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Notes on The Memoirs of Cordell Hull
by William P. Meyers

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Page 23
Negotiating with Spain's Francisco Franco During World War II

Although Spain's Roman Catholic fascists, led by General Francisco Franco, and been brought to power by help from Pope Pius XI, Adolf Hitler, and Benito Mussolini, during World War II Spain remained unaligned. Portugal, also ruled by fascists, also remained neutral. Cordell Hull recounts his efforts, along with Great Britain, to keep Spain and Portugal neutral and to maximize the military advantages of the Allies given that neutrality. Until Pearl Harbor the U.S. was also a neutral, but coordinated policy with the British Empire.

"British policy was to keep Spain and Portugal out of the conflict ... General Franco was under constant pressure ... to join openly with Berlin and Rome. [p. 874]

At Britain's request the U.S. limited "the number of neutral tankers available for Spanish charter, and in restricting the export of lubricating oil and aviation gasoline to Spain." [874]

As early as September 7, 1940, U.S. ambassador to Spain Alexander W. Weddell conveyed a Franco request for $100 million in credits for supplies from America. After negotiations the Spanish Foreign Minister Juan Beigbeder y Atienza pledged, in return for economic aid Spain would stay out of the war unless attacked. In October Franco and Roosevelt agreed the Red Cross would distribute American wheat in Spain. [875-876]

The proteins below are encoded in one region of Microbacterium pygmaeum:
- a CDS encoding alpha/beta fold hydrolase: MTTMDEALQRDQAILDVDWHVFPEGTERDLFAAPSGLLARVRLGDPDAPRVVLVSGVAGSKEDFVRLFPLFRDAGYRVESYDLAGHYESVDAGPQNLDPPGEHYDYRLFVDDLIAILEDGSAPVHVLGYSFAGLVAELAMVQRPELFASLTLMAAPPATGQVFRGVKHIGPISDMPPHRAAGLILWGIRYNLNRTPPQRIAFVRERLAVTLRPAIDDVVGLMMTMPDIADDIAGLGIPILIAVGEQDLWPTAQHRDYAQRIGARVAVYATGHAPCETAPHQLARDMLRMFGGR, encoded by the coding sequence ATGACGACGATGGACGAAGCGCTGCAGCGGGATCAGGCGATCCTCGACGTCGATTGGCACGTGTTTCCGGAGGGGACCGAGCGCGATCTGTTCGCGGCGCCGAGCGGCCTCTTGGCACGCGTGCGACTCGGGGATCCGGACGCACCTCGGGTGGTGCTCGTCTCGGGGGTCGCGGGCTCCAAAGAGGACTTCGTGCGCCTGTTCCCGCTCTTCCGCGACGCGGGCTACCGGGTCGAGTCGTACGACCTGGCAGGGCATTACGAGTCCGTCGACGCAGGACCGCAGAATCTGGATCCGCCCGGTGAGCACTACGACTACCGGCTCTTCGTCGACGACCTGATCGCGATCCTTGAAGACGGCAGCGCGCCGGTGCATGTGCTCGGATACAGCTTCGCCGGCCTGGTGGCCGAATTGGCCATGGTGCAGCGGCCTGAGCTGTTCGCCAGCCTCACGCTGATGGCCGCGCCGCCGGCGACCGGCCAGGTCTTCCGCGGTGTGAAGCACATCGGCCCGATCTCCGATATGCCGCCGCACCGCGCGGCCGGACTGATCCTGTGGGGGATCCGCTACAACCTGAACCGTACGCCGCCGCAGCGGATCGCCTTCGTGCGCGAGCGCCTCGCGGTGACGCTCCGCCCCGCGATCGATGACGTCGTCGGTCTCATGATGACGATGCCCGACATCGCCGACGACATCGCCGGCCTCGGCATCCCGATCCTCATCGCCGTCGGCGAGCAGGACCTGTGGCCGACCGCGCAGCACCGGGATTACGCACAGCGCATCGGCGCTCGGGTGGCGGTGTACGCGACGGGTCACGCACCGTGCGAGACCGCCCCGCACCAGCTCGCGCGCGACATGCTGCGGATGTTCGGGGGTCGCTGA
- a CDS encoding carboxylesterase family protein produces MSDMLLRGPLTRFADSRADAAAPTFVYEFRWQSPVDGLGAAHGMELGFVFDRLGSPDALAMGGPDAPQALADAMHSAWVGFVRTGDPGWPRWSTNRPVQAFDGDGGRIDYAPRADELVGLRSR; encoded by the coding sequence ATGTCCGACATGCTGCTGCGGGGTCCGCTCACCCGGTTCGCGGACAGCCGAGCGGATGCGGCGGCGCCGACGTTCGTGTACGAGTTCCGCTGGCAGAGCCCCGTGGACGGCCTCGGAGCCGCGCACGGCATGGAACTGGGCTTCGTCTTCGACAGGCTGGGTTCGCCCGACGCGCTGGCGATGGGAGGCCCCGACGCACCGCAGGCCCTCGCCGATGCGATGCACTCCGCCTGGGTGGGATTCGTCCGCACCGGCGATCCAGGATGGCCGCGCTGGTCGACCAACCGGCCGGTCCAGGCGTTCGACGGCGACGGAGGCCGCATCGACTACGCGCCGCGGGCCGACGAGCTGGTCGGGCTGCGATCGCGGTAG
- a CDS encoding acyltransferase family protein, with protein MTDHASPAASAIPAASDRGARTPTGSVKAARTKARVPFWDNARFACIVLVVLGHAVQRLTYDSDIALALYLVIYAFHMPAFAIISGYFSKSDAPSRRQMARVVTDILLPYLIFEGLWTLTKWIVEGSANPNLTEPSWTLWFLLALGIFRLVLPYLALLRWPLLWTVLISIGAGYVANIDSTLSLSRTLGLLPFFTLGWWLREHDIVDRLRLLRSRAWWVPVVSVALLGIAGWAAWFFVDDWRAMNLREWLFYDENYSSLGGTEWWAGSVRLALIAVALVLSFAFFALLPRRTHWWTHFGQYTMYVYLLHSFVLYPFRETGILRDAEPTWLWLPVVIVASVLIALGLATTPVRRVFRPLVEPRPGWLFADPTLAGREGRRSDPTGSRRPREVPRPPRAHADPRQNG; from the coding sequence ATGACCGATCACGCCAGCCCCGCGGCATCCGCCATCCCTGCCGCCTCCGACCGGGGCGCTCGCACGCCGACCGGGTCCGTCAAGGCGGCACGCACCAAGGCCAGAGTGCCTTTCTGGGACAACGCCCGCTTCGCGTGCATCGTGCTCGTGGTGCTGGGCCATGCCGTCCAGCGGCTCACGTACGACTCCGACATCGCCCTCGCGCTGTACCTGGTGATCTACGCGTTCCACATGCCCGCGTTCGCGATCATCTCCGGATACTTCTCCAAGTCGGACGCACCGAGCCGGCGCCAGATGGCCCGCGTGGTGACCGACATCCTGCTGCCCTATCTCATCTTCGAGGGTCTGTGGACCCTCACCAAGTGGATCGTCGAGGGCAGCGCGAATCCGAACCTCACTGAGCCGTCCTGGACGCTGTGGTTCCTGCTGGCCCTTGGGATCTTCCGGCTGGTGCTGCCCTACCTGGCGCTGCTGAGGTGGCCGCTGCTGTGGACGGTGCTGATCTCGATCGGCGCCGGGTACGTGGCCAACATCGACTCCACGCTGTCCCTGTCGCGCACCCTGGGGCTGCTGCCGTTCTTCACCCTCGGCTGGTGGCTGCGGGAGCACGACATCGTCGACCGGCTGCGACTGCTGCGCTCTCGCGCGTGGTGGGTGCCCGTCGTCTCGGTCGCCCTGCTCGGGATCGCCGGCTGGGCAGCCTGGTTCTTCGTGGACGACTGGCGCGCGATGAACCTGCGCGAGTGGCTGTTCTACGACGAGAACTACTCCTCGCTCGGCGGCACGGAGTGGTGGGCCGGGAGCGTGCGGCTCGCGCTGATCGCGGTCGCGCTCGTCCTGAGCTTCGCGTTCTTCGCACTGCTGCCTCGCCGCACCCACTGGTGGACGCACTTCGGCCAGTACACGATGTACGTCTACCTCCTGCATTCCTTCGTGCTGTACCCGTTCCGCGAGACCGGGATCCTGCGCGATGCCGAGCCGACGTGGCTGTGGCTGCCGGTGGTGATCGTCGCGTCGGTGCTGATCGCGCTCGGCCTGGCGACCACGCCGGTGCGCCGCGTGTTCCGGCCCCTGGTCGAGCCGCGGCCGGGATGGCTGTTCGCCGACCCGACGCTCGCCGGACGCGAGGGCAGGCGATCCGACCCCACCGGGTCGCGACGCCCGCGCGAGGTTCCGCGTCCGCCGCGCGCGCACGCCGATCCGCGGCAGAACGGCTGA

At that point, however, Beigbeder was replaced by Franco's brother-in-law Serrano Suner, who was more friendly to Hitler and arranged for the two dictators to meet. Hull then caused the wheat shipment to be delayed pending developments. [876-877]

Weddell was told to inform Franco that U.S. policy "was to provide all possible assistance to the British in their fight against aggression." [877] Hull also told Weddell to tell Franco to show mercy to political prisoners and refugees. Hull knew "the Spanish Government was carrying out political executions that deeply shocked public opinion here." [878]

The British pressed for immediate U.S. aid to Spain "in view of the imminence of famine there." Hull parried that the Spanish press [controlled by Franco] had attacked the U.S. for negotiating for military bases in Latin America. [878] Hull also complained that Britain was preventing the U.S. from sending milk and vitamins to children in unoccupied (Vichy) France. [879]

On November 29, 1940, Weddell had an interview with General Franco, who said that Spain did not intend to enter the war, "could not help the Axis powers even if she wished," but that "no one could foresee what the future might bring forth." [879] Spain's taking over of the administration of Tangier caused further delays. [880]

After more negotiations with the British over relief for the French, on January 7, 1941 Hull informed Weddell that wheat would be shipped to Spain and milk and vitamins to France. [882]

Hull and the U.S. diplomatic corps also maintained relations with Vichy France and other nations during this period, with similar angling against the new German Empire in favor of the old British Empire. [882-887]

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